Are we experiencing an epidemic of people with a fear of performance measurement..? Yes, if you see resistance to using measures that actually matter…
So let’s define a phobia – type of anxiety disorder, usually defined as a persistent fear of an object or situation in which the sufferer commits to great lengths in avoiding, typically disproportional to the actual danger posed, often being recognized as irrational. (www.phobialist.com/treat)
The key terms relating to PM’O’Phobia – persistent fear of a situation in which the sufferer commits to great lengths in avoiding. And let’s recognise that this is ‘typically disproportional to the actual danger‘.
When you are looking to understand performance, or have discussions about measuring performance – have you ever seen or experienced behaviours like these..?
- People measuring things that don’t matter – but there are measures, counts of things being done, even the number of meetings we had, or the number of actions that were recorded, completed
- People saying “yes but, you can’t measure that..!” – particularly when you have the discussion that those counts don’t really measure what we are trying to achieve
- “We can’t measure that because it is beyond our control, there are too many other parties involved in that outcome, we can only measure what we do…“
- “We can’t report that measure, because the Exec’s won’t like it, nobody wants bad news…”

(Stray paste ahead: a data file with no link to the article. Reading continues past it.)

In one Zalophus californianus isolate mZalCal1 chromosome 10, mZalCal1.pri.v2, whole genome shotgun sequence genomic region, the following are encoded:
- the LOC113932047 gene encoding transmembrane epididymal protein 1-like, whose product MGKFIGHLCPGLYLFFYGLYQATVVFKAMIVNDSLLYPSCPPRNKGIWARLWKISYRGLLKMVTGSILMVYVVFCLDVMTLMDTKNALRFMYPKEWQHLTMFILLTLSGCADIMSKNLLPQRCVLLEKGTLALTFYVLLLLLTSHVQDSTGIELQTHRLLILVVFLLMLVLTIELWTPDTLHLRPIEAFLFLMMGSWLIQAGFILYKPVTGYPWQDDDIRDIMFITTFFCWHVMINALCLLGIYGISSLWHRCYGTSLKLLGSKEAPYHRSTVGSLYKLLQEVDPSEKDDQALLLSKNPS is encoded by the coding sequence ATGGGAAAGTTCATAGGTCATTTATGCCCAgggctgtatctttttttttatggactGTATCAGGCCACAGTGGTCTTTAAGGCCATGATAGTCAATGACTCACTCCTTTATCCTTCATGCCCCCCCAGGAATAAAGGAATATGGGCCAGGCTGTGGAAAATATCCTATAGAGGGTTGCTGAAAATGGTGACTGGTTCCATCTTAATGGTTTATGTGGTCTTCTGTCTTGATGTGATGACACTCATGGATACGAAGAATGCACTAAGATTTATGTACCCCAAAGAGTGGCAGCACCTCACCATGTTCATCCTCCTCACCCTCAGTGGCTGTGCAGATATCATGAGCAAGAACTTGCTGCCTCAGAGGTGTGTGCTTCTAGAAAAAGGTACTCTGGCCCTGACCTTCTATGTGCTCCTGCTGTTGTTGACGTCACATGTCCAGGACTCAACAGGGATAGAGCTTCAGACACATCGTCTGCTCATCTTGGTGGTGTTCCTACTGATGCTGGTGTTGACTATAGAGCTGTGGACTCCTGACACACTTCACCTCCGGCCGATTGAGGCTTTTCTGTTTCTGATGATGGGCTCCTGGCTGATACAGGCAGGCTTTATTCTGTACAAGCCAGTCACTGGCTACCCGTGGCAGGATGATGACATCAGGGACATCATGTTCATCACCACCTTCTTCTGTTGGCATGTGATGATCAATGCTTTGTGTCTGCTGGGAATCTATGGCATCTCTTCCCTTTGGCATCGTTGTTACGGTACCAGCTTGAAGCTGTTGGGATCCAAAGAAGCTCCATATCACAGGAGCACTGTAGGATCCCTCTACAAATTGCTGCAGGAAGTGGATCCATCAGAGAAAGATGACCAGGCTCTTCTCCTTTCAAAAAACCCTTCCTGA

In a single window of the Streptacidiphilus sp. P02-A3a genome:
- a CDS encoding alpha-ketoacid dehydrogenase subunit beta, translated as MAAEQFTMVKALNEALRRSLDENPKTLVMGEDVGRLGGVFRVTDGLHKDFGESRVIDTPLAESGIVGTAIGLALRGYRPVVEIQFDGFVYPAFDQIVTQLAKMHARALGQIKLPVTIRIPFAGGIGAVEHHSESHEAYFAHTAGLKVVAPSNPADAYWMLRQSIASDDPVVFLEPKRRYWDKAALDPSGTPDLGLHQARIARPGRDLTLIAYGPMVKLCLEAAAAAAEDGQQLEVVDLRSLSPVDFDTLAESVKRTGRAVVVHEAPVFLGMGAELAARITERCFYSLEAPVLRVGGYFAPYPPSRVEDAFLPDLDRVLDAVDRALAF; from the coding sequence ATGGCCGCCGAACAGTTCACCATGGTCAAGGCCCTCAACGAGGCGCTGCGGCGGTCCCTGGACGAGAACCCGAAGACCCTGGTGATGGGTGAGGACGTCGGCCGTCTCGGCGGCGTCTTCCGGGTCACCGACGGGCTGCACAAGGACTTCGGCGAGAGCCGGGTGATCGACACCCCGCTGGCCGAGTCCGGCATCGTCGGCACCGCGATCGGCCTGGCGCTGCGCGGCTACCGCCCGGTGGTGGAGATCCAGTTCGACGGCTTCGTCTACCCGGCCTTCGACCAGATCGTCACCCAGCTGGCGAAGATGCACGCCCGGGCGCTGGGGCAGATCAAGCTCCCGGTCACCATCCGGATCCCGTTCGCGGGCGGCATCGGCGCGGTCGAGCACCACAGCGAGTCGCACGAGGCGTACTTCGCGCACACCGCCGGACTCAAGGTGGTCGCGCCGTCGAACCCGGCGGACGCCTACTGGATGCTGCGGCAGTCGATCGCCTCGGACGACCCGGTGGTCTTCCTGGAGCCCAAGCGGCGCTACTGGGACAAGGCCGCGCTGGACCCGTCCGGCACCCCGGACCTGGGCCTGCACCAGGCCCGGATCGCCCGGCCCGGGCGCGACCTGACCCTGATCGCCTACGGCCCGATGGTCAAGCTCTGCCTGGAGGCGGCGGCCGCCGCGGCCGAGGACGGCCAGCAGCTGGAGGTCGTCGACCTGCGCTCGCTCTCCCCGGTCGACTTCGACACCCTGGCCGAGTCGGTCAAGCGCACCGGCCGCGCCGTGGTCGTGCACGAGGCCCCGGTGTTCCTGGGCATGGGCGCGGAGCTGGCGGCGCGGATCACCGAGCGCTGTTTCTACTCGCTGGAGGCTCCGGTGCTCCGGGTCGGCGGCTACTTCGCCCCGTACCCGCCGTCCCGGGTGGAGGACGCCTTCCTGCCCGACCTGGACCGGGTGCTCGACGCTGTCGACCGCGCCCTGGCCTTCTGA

- “You can’t measure that because we don’t know what the target should be, and we would be setting ourselves up for failure…”
- Or even, “what’s the point of measuring something that should be 100% but we know we will never get there…”
If you have ever said these things like this, or heard them in your organisation – then PM’O’Phobia is a probable diagnosis. People going to great lengths to avoid situations that are really disproportionate to the actual danger involved – such as actually understanding how we are performing… doesn’t that seem like a good thing..? In our personal worlds we measure all sorts of things, our weight, fitness, calories, the number of coffees per day, the number of alcohol free nights in a week… If we coach a primary school soccer team we will know how each kid performs, in each different position. But when it comes to our business, PM’O’Phobia kicks in. Why..?
I believe PM’O’Phobia is driven by (well meaning, mainly) managers and leaders with bad habits. Have you ever done these things, or seen leaders do these things:
- Sit as a judge on a person’s performance – based on a measure or two
- Consult with the team before you give them their KPIs – but don’t take any of their input
- Even if you do consult with good intent, the team seems passive, so you end up telling them what the ‘answer’ is
- Blame the team or person for the perceived poor performance – and then tell them how to fix it
- Demand a response when you see what looks like a ‘bad number’ in a report
In these ways and so many others – managers and leaders build an environment where PM’O’Phobia thrives. They are creating situations that people want to actively avoid, and so people commit to going to great lengths to avoid these situations. You may not do these things yourself, but probably people within your team have had managers that have…learned behaviours and reactions.
So what is the best approach to reduce the effects of PM’O’Phobia.
If the person with a phobia is exposed to non-dangerous stimulus time after time without any harm being experienced, the phobic response would gradually extinguish itself.
Good performance management is not creating PM’O’Phobia. Good performance management is about setting a clear vision and direction on the results to be achieved. Collaborating with the team to develop the best measures that provide feedback on the results. Agreeing on the targets with the team, and coaching the team to reach their targets. This is managing performance.